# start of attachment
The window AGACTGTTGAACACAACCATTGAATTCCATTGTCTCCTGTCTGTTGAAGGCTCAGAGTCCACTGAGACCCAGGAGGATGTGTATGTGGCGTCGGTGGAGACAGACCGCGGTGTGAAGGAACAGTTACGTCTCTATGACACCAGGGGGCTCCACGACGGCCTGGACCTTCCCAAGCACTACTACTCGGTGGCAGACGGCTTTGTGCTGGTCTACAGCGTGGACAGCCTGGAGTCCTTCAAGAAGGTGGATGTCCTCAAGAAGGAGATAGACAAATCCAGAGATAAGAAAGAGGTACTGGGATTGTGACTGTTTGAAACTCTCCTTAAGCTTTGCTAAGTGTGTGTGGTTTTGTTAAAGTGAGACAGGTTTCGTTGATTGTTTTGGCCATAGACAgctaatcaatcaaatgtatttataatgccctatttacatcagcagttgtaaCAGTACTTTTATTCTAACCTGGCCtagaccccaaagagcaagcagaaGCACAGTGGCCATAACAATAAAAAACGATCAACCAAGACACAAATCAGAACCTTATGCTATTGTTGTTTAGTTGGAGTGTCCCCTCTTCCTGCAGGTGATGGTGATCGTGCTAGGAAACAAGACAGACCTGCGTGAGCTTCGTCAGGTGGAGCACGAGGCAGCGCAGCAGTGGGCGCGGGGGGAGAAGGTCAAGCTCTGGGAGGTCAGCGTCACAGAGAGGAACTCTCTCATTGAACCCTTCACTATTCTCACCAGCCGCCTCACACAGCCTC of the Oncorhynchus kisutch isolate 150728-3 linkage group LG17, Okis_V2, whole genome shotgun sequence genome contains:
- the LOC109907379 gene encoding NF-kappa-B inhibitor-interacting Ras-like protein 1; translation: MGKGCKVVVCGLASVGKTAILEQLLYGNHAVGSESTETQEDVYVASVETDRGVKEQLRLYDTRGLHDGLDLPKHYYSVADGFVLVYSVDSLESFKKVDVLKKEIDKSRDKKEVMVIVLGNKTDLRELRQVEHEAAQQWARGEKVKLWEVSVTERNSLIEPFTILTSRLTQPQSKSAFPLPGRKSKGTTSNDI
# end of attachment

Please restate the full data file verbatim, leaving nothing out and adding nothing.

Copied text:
The window AGACTGTTGAACACAACCATTGAATTCCATTGTCTCCTGTCTGTTGAAGGCTCAGAGTCCACTGAGACCCAGGAGGATGTGTATGTGGCGTCGGTGGAGACAGACCGCGGTGTGAAGGAACAGTTACGTCTCTATGACACCAGGGGGCTCCACGACGGCCTGGACCTTCCCAAGCACTACTACTCGGTGGCAGACGGCTTTGTGCTGGTCTACAGCGTGGACAGCCTGGAGTCCTTCAAGAAGGTGGATGTCCTCAAGAAGGAGATAGACAAATCCAGAGATAAGAAAGAGGTACTGGGATTGTGACTGTTTGAAACTCTCCTTAAGCTTTGCTAAGTGTGTGTGGTTTTGTTAAAGTGAGACAGGTTTCGTTGATTGTTTTGGCCATAGACAgctaatcaatcaaatgtatttataatgccctatttacatcagcagttgtaaCAGTACTTTTATTCTAACCTGGCCtagaccccaaagagcaagcagaaGCACAGTGGCCATAACAATAAAAAACGATCAACCAAGACACAAATCAGAACCTTATGCTATTGTTGTTTAGTTGGAGTGTCCCCTCTTCCTGCAGGTGATGGTGATCGTGCTAGGAAACAAGACAGACCTGCGTGAGCTTCGTCAGGTGGAGCACGAGGCAGCGCAGCAGTGGGCGCGGGGGGAGAAGGTCAAGCTCTGGGAGGTCAGCGTCACAGAGAGGAACTCTCTCATTGAACCCTTCACTATTCTCACCAGCCGCCTCACACAGCCTC of the Oncorhynchus kisutch isolate 150728-3 linkage group LG17, Okis_V2, whole genome shotgun sequence genome contains:
- the LOC109907379 gene encoding NF-kappa-B inhibitor-interacting Ras-like protein 1; translation: MGKGCKVVVCGLASVGKTAILEQLLYGNHAVGSESTETQEDVYVASVETDRGVKEQLRLYDTRGLHDGLDLPKHYYSVADGFVLVYSVDSLESFKKVDVLKKEIDKSRDKKEVMVIVLGNKTDLRELRQVEHEAAQQWARGEKVKLWEVSVTERNSLIEPFTILTSRLTQPQSKSAFPLPGRKSKGTTSNDI